Thats not correct. What you just told him is that a 3K bulb will grow plants just as well as a 6700K bulb will. Plants need the full spectrum of light in order to grow properly. Sunlight at mid day is 5500K and 6700K at the equator with a clear sky at noon.
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Old 11-12-2008, 11:10 PM   #6
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I am well aware of the difference in color spectrum and also have seen the results of research that basically says the light intensity is the main factor influencing plant growth unless you start getting into ridiculous color spectra such as a black light might have.
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Old 11-16-2008, 09:57 PM   #7
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I am well aware of the difference in color spectrum and also have seen the results of research that basically says the light intensity is the main factor influencing plant growth unless you start getting into ridiculous color spectra such as a black light might have.
Can you be a bit more specific? I have a feeling I know what your getting at and even with that Color spectrum still plays a major role in plant growth not just "intensity". If wattage was the only factor then Incandescent would work just as well.
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Old 11-19-2008, 03:09 AM   #8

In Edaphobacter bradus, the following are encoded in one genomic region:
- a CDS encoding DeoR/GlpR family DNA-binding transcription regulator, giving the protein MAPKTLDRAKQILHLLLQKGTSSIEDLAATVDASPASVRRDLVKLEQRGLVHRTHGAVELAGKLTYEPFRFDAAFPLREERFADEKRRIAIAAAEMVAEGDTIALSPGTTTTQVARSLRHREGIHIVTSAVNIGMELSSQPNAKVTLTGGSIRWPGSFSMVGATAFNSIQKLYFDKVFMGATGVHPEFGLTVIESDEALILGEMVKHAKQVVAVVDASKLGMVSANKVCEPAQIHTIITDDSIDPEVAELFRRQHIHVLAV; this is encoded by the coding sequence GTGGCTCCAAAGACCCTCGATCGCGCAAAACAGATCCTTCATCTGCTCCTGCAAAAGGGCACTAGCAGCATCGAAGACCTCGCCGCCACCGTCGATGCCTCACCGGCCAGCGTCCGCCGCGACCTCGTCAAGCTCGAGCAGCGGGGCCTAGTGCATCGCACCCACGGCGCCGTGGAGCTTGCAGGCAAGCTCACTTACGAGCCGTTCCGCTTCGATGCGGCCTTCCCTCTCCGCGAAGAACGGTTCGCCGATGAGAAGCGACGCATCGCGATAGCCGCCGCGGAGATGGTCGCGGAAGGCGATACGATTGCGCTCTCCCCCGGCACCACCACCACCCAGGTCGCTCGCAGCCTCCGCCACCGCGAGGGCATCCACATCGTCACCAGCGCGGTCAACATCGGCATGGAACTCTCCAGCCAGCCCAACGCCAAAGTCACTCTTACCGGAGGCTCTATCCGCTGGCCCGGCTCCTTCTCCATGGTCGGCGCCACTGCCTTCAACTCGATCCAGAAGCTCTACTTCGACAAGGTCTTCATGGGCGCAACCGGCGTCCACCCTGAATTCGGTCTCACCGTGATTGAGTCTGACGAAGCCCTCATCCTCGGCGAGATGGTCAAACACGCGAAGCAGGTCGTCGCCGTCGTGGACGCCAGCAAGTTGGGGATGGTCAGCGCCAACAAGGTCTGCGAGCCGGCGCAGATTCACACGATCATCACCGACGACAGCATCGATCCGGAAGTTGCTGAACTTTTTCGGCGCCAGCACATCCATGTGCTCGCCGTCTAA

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If your going for CO2, then this would be a great light, not crazy wattage and nice bulbs/reflectors, T5HO is where its at on lighting for aquariums at this time(till led's are cheaper).

Nova 24"

A better price from here(but the site is down currently)
Current USA Nova Extreme T5 HOx2


If you can DIY, PM me and I'll give you some links to nice parts for a single or 2x 24w T5HO and great reflectors
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Old 11-20-2008, 07:33 PM   #9
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I think the link I found to the research was from Rex's forum location. It amounted to a set of research data that looked at many dozens of different bulbs and their spectra with an assessment of the ability to grow plants. The essence of it was that the light that we perceive is not what the plants use to grow and that the light intensity, not visible spectrum, was the main factor in promoting plant growth. There is just plain more light energy coming from a fluorescent than an incandescent at a given electrical power input because the fluorescent bulb converts electrical energy to light energy more efficiently. The trouble with lamp spectra is that they are focused narrowly into some extreme peaks at the energy levels where the fluorescing elements emit light. If the spectral lines are the right energy, the light is a good one for plants. If the light looks the same, has the same spectral temperature, but has its energy peaks at the wrong wavelength, it is not so good for plants. Unless you actually analyze the spectrum of the bulb that you propose to use, there is nothing intrinsically better about a 3000K bulb over a 6700K bulb as far as growing plants. You might as well pick whatever is cheapest. The research also cited some experiences of the author with low spectral temperature lamps that showed plant responses about the same regardless of the temperature of the bulb chosen.
Personally, I like the 5500K and 6700K bulbs because I like how they look. With what I have read, I don't kid myself into thinking that I have somehow chosen the ideal bulb for my plants.